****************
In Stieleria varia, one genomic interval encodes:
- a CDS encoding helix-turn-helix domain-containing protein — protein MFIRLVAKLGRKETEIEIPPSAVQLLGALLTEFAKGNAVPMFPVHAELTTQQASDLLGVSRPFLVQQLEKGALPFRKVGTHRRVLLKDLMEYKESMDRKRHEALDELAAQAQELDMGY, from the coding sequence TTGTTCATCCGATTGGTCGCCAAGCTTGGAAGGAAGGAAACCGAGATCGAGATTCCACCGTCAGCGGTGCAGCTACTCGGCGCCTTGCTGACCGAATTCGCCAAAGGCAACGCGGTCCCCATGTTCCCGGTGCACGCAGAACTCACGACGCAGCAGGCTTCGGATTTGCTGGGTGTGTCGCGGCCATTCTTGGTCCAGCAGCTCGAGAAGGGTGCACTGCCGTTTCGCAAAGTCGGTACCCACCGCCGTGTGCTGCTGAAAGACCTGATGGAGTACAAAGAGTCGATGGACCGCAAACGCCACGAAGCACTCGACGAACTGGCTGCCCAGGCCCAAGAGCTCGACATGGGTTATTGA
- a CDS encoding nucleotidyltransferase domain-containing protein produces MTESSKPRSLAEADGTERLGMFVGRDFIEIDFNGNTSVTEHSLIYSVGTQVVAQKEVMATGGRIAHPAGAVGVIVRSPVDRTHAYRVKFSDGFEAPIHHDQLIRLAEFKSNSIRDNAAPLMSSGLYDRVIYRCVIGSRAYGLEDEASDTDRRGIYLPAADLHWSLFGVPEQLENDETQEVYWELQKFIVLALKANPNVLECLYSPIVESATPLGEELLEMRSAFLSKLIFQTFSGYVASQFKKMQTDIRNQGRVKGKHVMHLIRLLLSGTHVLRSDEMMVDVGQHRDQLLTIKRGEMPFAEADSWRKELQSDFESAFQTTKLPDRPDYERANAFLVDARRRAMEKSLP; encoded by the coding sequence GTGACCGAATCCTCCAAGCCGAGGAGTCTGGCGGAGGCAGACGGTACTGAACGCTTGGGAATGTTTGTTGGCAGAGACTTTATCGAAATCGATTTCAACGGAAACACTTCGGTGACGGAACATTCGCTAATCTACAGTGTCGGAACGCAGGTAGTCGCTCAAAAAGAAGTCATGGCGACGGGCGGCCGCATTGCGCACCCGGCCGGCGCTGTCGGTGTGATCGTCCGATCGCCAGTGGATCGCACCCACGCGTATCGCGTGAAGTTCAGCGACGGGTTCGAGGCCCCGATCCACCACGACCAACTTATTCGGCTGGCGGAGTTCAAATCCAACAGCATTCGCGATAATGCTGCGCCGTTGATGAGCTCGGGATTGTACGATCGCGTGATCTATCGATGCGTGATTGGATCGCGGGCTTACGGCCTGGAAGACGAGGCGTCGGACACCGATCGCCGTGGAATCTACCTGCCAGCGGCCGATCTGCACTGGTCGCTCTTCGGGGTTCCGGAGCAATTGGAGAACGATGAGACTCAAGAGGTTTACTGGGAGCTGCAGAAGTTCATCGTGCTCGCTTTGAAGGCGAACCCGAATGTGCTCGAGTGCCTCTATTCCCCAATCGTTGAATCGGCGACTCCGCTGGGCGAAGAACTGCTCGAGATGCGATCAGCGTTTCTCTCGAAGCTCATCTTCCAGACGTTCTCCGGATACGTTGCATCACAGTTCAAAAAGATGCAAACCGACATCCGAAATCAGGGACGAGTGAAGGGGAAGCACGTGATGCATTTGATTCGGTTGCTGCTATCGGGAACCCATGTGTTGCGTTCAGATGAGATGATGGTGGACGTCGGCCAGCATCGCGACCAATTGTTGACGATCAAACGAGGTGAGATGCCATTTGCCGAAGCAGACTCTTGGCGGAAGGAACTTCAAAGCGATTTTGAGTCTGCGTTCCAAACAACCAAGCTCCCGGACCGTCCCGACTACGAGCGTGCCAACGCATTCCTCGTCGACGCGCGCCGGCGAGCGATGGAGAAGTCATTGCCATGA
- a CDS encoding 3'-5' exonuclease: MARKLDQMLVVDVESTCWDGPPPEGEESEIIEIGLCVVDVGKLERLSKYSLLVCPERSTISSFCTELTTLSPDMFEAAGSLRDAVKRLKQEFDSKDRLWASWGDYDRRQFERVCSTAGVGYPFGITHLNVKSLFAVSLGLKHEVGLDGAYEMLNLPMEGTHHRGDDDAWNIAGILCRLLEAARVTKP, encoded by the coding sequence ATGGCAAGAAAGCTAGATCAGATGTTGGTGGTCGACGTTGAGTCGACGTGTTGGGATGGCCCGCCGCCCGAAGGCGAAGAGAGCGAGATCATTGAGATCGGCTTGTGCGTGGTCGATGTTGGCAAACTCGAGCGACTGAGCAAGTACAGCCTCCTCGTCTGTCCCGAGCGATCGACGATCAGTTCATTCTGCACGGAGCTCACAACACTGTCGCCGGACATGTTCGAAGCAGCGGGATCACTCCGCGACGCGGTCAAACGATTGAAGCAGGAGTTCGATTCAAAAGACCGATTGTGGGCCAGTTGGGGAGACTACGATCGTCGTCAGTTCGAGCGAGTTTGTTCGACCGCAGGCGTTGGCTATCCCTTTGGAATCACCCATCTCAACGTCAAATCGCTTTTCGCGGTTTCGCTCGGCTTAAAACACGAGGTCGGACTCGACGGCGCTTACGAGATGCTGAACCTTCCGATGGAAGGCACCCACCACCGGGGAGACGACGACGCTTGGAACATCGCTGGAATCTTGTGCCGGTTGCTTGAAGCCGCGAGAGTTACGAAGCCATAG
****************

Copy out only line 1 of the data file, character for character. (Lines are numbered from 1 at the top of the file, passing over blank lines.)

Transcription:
In Stieleria varia, one genomic interval encodes: